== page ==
Class Warfare Cuts Both Ways
In the US we are well accustomed to the reality that occurs when someone says something simple and obvious like tax the rich. The pundits spring up like mushrooms after a Spring shower crying that’s class warfare. It’s UN-American! However when the Catfood Commission proposes reducing Social Security and President Obama freezes the wages of all federal workers we are supposed to regard that as fiscal prudence. I call bullshit.
Paul Krugman has an excellent post on his blog demonstrating the class bias in the war on Social Security.
Social Security, by contrast, is something that matters enormously to the bottom half of the income distribution, but no so much to people in the 250K-plus club. A 30 percent cut in benefits would represent disaster for tens of millions of Americans, but a barely noticeable inconvenience for VSPs and everyone they know. A rise in the retirement age would be a vast hardship for people who do manual labor, but if anything a gift to VSPs, who don’t want to step aside in any case. And so on down the line.
Using $250K as the bar at which it ceases to matter makes a convincing argument, but it probably isn’t all that critical for people a bit below that mark. I think that it is clear that American households with incomes below $50K are desperately in need of the social safety net in the present economic environment and that any cuts will have a drastic impact. The people at the upper end and at the lower end basically know where they stand. It is people in households with incomes between 50K and 100K who are running like rats in a maze.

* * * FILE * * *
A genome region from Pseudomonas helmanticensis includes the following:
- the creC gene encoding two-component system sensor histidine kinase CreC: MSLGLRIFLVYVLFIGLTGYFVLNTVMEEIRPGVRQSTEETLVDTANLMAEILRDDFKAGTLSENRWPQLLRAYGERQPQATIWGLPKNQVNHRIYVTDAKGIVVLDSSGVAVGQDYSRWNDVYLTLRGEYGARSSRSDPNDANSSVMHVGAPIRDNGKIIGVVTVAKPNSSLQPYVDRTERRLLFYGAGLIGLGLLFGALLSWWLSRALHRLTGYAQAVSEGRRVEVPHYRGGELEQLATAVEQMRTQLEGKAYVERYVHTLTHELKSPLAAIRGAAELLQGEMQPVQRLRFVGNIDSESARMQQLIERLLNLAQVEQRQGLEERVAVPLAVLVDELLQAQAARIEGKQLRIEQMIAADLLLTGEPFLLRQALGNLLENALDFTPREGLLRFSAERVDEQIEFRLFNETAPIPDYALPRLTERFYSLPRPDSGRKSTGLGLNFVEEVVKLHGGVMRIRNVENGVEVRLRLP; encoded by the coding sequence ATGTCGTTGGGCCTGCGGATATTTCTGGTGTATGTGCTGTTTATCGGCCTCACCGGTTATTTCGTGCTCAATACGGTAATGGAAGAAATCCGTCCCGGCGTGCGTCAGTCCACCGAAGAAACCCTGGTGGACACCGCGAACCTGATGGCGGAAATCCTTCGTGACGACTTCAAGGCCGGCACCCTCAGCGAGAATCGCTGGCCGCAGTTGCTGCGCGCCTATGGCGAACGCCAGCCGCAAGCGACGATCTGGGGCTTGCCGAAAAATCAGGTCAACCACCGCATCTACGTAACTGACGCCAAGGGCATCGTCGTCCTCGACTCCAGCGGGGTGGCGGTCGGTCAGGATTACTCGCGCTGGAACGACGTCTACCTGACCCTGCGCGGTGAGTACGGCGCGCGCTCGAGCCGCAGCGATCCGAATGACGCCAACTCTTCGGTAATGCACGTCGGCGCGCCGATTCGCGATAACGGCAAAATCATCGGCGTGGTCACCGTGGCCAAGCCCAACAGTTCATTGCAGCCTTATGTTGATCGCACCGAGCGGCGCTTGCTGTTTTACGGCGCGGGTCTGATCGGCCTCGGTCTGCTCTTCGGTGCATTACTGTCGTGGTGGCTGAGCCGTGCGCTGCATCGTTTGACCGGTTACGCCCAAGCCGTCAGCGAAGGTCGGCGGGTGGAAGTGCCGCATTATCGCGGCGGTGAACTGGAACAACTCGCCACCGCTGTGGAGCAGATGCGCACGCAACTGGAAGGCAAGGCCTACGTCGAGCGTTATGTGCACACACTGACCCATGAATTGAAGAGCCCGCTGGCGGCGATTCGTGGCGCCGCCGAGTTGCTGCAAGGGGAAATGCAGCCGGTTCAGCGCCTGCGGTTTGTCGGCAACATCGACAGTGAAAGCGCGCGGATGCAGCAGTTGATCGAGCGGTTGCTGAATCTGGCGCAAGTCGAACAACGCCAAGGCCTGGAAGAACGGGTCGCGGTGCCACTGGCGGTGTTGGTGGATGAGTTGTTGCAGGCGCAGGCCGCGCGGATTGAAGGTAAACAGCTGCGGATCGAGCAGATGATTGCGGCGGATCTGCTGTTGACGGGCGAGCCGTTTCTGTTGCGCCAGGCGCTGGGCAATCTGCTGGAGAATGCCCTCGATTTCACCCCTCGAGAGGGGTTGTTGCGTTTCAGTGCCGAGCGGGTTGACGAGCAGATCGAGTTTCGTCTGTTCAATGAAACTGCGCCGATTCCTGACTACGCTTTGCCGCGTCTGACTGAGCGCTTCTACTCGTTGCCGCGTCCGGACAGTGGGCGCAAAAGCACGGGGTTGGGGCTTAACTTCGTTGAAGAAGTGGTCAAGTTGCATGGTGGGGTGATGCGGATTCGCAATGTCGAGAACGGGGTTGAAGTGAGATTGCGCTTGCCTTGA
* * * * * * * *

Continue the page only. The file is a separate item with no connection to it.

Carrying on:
Since the end of WWII American mythology has been firmly anchored in the notion of the US as a middle class nation. Being a nation of home owners and car drivers was a concrete manifestation of that. During the McCarthy era militant unionists and trouble makers were targeted as communist subversives. There was enough money in the pot to buy off skilled labor with a better level of income than they had ever known before. Of course that arrangement began to come slowly unraveled in the 70s with the shift of the manufacturing base that supported those skilled jobs to low wage climates. The stagnation and gradual decline in American incomes was masked by bubbles and personal debt accumulation.
The median US household income for 2010 is $50K. That means that half of all households are below that number. About 30% of households have incomes between $50K and $100K. These are the people who are being tugged in two directions. American mythology tells them that if they believe in the principles of free enterprise, free markets, motherhood and apple pie, they too can become wealthy and powerful. However, it has begun to dawn on most of them that those dreams really aren’t coming true.
The question about the future for Americans will be largely determined by who gets the attention of this 30%. The Tea Party has gotten some of them. Clearly a lot of them voted Republican is the recent election out of frustration. It is unclear just how many of these people are feeling immediate pain from the recession. Most of them are likely still employed and probably haven’t been pushed out on the streets. They have seen the value of their houses and 401Ks decline and they are uncomfortable about the future. The Democratic party is under the control of an administration adrift in a sea of confusion. There is no coherent progressive alternative being offered. The Tea Party has managed to enlist a substantial number of people who really need a safety net in the campaign to destroy it.
This would seem to be how you run a class war from above. Maybe that’s why it works so much better than one from below.